Six or four seasons? Perceptions of climatic changes and people's cooperative attitudes toward flood protection in Bangladesh
Moinul Islam Koji Kotani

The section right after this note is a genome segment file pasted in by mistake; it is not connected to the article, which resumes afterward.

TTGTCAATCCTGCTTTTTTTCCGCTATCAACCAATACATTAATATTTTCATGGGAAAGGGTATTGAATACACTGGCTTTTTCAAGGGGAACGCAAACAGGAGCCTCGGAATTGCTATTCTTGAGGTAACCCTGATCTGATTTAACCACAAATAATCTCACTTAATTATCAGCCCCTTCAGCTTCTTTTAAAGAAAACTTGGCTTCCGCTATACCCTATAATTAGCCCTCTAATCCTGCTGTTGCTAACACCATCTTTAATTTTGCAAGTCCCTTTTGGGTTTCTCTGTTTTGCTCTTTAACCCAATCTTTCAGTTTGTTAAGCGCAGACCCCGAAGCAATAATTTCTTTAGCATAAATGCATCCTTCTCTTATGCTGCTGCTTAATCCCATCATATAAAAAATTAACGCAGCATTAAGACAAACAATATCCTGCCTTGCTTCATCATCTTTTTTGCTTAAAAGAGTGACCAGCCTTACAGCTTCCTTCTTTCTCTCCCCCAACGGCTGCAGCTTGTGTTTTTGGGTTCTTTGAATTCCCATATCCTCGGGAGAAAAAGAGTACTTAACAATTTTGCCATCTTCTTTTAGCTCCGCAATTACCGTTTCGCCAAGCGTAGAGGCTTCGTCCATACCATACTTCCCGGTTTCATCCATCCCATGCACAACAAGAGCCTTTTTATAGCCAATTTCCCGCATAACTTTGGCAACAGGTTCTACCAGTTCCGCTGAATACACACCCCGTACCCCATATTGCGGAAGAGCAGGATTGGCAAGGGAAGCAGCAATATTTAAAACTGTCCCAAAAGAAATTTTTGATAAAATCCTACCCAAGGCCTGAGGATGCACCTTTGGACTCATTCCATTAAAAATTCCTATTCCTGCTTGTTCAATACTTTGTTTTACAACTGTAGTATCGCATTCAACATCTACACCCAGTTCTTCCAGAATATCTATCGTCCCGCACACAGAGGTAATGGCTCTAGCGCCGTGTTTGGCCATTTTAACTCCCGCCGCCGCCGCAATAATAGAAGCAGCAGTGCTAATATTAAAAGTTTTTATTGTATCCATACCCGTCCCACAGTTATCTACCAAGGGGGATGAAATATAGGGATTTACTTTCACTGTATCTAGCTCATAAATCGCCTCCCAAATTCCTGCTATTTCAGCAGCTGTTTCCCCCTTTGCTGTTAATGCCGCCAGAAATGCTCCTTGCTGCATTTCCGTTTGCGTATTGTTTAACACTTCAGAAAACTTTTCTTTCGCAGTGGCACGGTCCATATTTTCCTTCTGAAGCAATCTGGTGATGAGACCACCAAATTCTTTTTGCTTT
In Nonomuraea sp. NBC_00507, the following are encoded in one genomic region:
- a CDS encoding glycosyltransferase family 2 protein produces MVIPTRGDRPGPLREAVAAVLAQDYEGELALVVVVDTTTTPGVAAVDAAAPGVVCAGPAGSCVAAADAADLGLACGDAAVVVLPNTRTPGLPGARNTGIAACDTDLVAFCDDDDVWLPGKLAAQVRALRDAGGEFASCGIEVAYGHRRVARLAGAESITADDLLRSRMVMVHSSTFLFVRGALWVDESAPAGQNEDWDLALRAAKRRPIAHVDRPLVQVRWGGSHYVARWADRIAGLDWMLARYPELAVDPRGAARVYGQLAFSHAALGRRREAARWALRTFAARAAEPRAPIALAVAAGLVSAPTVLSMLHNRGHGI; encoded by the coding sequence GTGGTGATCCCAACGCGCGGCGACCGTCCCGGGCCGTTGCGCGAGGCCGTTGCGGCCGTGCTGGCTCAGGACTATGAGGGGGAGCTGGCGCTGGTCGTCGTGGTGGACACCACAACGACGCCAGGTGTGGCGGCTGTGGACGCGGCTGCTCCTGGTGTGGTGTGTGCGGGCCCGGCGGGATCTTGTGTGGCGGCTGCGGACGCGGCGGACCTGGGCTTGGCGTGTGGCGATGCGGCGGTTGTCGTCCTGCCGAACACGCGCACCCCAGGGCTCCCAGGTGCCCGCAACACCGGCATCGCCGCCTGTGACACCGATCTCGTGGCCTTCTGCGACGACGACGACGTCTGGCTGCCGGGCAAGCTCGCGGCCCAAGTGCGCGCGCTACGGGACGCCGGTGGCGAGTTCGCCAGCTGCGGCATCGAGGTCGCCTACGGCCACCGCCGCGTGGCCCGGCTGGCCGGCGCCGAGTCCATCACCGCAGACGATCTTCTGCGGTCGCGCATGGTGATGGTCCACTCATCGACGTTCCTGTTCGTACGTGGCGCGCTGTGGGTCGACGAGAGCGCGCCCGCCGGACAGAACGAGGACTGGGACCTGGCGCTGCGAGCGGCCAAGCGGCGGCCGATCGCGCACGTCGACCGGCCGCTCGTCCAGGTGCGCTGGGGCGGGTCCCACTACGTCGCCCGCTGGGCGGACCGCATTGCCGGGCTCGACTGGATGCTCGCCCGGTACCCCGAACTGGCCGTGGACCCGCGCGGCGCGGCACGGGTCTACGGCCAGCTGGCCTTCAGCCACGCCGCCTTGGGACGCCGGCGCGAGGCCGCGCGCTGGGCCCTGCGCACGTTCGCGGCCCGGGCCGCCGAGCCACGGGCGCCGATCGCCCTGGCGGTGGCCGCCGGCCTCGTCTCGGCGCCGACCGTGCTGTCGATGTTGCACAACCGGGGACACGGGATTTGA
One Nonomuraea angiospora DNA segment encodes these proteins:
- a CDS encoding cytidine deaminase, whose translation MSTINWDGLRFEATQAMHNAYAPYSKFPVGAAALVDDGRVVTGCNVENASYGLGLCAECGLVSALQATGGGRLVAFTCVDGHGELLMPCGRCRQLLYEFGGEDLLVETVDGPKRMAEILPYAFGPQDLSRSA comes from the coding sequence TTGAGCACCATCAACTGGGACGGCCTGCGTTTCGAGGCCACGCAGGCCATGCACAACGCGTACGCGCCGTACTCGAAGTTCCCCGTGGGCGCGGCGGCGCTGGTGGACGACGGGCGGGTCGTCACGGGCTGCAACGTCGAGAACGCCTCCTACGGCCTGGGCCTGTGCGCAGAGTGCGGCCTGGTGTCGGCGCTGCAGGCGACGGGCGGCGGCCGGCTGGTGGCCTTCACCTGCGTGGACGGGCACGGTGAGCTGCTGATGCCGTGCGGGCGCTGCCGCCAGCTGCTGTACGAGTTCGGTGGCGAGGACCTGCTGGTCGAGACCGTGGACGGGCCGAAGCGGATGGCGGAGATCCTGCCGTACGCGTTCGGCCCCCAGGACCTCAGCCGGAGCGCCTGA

Bangladesh is vulnerable to climatic changes, and there has been a serious debate about the occurrence and the relationship of a change in climate to the frequency of ooding. For example, areas of Dhaka are hypothesized to possess four seasons rather than the six seasons that have traditionally comprised the annual calendar. Despite the importance of this topic, it has received little research attention. Thus, we examine (i) whether a change in climatic patterns is occurring, and (ii) the perceptions and attitudes of people living in this area. We conducted face-to-face surveys with 1,011 respondents of different social and demographic strata and seven experts in Bangladesh. Using these data, we analyze how closely people's perceptions align with climate data, and whether six seasons are becoming four seasons. Finally, we characterize the determinants of people's cooperative attitudes toward ood controls by examining their willingness to pay (WTP).We obtain the following principal results. First, most people correctly perceive the nature of climate variables. Moreover, people's perceptions and our statistical analysis of climate are identical in indicating that the annual calendar is transitioning to four seasons. Second, people who correctly perceive climatic changes tend to express a higher WTP than those who do not. Overall, these ndings suggest that a change in seasonal climatic patterns is occurring in the area. Informational and educational efforts related to accurate climate perceptions are keys to increasing cooperation into managing climatic change and related disasters.